Sermons on the Epistle of Hebrews | For the Joy Set Before Him | Hebrews 12:1-3

Three wooden crosses

For the Joy Set Before Him (Hebrews 12:1-3)

I’m embarrassed to admit it, but the COVID shutdown was good for me. Because we were both stuck at home, Tammy and I got to spend a lot of time together, and we grew closer; we also got an uninterrupted summer with our son Wilson before he moved out on his own. Because the gym was closed, I had to be inventive with my exercise routine, and I started biking to get outside, and I absolutely fell in love with it; now, that the gym has reopened, swimming is back to my main exercise, but I bike every day I can.

Maybe you’ve had something bad turn out for good in our own life. Maybe you got laid off and were able to find a different and better opportunity. Maybe you faced some tragedy, and you drew closer to your loved ones. Maybe you faced an illness and you set an example for your doctors and nurses.

Jesus saw good come from bad. The author of Hebrews faced two issues as he wrote his Epistle:

  1. The Christians to whom he wrote wanted to go back to Judaism; he reminded them of the superiority of Christianity.
  2. The Christians to whom he wrote were growing wearing in suffering.
    • They were facing persecution, and they were on the verge of abandoning the faith to have an easier life.
    • “Consider him who endured such opposition from sinners, so that you will not grow weary and lose heart” (Heb 12:3).

Throughout chapter 12, the author wrote about the suffering the Hebrews were facing, and he sought to encourage them to continue their faithfulness. He held up Jesus as an example of endurance in the face of suffering, and he told the Hebrew Christians: “Joy follows pain.”

Scripture (Hebrews 12:1-3)

verses 1-2:

The author pictured the heroes of the faith he mentioned back in chapter 11 as sitting in a stadium cheering on the Christians as they ran in the famous Olympic games. He urged his readers to rid themselves of every sin hindering them—viz., falling away from Christ to go back to Judaism and discouragement because of persecution—and to focus their eyes on the goal, i.e., the Lord Jesus Christ.

Jesus is the goal, for he “endured the cross, scorning its shame.” The cross was extremely gruesome and painful—One had the flesh of his back ripped open by the flogging (folks often lost so much blood from the flogging that they went into shock), spikes were driven through the wrist (considered part of the hand in antiquity) and that would sever nerves, thirst would be unimaginable because of the loss of blood, muscles would cramp, and the person slowly suffocated through the positioning of his body. The cross was shameful—One was crucified without clothes for all the world to see, the cross was reserved for criminals, and Roman citizens could not be crucified because it was so horrible.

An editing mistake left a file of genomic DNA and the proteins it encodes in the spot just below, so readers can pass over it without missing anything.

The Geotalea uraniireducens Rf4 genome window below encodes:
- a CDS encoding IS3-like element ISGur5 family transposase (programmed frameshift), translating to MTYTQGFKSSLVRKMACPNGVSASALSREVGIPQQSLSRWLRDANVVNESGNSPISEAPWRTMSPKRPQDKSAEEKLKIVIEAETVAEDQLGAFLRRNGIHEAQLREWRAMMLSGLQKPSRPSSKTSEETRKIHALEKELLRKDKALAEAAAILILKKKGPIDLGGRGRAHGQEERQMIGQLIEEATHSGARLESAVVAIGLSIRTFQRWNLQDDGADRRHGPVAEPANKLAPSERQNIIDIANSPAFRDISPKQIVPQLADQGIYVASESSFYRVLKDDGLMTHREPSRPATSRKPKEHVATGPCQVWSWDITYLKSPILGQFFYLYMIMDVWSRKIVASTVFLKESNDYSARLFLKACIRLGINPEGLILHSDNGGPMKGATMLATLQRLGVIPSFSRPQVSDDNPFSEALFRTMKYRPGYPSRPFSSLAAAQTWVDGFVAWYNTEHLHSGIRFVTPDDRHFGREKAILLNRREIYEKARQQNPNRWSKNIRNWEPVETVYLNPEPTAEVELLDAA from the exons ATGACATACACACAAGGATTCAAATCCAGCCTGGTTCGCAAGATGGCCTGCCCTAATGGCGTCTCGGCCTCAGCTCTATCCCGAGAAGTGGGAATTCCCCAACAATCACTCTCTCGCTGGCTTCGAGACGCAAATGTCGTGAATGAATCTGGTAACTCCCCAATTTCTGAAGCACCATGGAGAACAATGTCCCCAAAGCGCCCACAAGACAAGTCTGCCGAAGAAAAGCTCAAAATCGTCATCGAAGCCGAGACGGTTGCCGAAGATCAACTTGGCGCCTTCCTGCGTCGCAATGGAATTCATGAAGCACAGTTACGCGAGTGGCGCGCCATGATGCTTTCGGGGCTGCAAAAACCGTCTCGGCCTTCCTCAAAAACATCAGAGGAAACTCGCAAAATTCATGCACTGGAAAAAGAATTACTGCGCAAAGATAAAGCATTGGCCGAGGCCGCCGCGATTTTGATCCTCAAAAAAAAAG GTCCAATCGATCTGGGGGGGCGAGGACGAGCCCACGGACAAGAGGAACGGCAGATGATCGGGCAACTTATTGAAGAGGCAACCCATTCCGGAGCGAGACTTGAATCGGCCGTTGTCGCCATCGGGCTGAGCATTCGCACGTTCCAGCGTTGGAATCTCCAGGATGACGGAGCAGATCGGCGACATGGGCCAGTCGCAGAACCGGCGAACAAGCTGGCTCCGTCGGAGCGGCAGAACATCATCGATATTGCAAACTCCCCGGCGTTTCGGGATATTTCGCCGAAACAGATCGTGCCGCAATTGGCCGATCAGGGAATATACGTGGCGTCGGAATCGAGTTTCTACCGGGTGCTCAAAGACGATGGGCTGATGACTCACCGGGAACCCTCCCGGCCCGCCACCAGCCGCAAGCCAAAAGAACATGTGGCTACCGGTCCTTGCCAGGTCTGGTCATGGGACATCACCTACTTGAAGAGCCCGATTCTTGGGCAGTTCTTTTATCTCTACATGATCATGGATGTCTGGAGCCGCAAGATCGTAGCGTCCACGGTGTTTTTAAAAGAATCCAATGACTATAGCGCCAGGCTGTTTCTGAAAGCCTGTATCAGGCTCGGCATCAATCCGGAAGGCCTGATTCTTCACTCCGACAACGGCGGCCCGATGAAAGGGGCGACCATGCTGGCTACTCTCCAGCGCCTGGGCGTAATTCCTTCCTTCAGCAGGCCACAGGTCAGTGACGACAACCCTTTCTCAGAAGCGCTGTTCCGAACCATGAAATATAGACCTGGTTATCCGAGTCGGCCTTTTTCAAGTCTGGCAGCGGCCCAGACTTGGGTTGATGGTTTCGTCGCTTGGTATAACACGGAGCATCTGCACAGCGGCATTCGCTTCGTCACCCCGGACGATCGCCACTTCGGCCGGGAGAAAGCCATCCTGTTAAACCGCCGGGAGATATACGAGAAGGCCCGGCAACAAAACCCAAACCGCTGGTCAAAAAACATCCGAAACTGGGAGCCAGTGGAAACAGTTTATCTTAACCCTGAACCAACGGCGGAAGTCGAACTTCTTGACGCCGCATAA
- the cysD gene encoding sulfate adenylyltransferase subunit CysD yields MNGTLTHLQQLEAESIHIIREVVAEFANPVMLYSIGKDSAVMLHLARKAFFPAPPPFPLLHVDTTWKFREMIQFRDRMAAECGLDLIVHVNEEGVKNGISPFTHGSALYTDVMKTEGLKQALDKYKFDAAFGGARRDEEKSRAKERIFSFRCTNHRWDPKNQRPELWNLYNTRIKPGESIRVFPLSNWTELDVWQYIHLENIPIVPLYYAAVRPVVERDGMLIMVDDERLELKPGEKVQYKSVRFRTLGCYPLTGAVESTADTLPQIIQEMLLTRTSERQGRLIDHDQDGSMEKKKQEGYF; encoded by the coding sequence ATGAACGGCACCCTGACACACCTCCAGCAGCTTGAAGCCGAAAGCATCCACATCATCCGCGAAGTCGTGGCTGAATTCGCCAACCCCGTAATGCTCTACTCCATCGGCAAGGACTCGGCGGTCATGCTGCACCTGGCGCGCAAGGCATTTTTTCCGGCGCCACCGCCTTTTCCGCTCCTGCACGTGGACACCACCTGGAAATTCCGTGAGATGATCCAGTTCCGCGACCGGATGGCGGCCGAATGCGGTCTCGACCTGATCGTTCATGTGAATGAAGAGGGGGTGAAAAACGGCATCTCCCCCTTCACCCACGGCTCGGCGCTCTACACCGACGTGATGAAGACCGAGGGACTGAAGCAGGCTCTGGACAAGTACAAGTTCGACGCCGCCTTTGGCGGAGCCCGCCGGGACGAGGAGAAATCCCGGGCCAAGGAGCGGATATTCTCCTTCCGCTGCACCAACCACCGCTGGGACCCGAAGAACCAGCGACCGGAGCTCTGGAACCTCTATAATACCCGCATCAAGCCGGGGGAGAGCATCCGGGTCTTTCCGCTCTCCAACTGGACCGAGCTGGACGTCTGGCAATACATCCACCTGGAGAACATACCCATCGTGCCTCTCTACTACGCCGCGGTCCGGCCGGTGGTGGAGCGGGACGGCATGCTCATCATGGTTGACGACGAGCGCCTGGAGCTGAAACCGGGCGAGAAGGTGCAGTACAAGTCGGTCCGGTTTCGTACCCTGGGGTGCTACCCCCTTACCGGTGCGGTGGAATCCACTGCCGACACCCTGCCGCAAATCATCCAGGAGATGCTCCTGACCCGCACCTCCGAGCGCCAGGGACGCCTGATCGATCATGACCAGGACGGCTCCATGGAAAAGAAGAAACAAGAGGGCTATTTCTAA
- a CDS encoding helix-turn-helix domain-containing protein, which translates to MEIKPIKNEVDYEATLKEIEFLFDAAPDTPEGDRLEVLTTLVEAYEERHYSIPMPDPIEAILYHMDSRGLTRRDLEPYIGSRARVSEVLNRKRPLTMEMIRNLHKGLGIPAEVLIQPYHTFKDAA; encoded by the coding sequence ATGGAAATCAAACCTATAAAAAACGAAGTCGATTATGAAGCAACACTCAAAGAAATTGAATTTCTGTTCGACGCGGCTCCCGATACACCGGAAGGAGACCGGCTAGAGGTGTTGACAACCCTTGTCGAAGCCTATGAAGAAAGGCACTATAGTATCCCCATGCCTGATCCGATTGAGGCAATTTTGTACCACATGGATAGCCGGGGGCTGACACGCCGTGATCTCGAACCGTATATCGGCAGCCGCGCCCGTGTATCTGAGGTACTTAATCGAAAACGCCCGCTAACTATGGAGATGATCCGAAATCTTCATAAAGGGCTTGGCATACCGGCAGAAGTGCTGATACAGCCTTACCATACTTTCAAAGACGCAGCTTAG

Jesus went through all of that because there was joy at the end. He received joy when he “sat down at the right hand of the throne of God.”

verse 3:

The Hebrews could endure persecution as they looked at the way Jesus handled persecution.


Joy follows pain” in your life, too. Therefore:

Take a look at the joy to come.

When you’re struggling against sin or with sickness or with work or with your family, look at what God is going to give you: “Our light and momentary troubles are achieving for us an eternal glory that far outweighs them all” (2 Cor 4:17).

Spend some time this week looking at the glories of heaven that are going to come for you. If that doesn’t encourage you as you face the struggles of this world, nothing will!

Remember joy will come.

After you examine the Scriptures to see the glories of heaven to come, don’t forget that God will give you that joy. “In the hope of eternal life, which God, who does not lie, promised before the beginning of time” (Tit 1:2). God has promised eternal life, God does not lie; therefore, eternal life is going to be a reality.

Understand joy may not come in this life.

Yes, God promises you joy in place of your struggles—yet, that joy may not come in this life. You may have a rotten and horrible life on this earth—only God knows what lies ahead for you. However, joy will come after this life. Think about Lazarus—he was a sick beggar who was covered with sores and he was hungry. However, after he left this world, Father Abraham said, “Lazarus received bad things [in his lifetime], but now he is comforted here [in Paradise]” (Lk 16:25). It’s possible that you may never see joy in this life, but God will give you joy when your lifetime is over.

May God bless you!

This sermon was originally preached by Dr. Justin Imel, Sr., at Church of Christ Deer Park in Deer Park, Texas.

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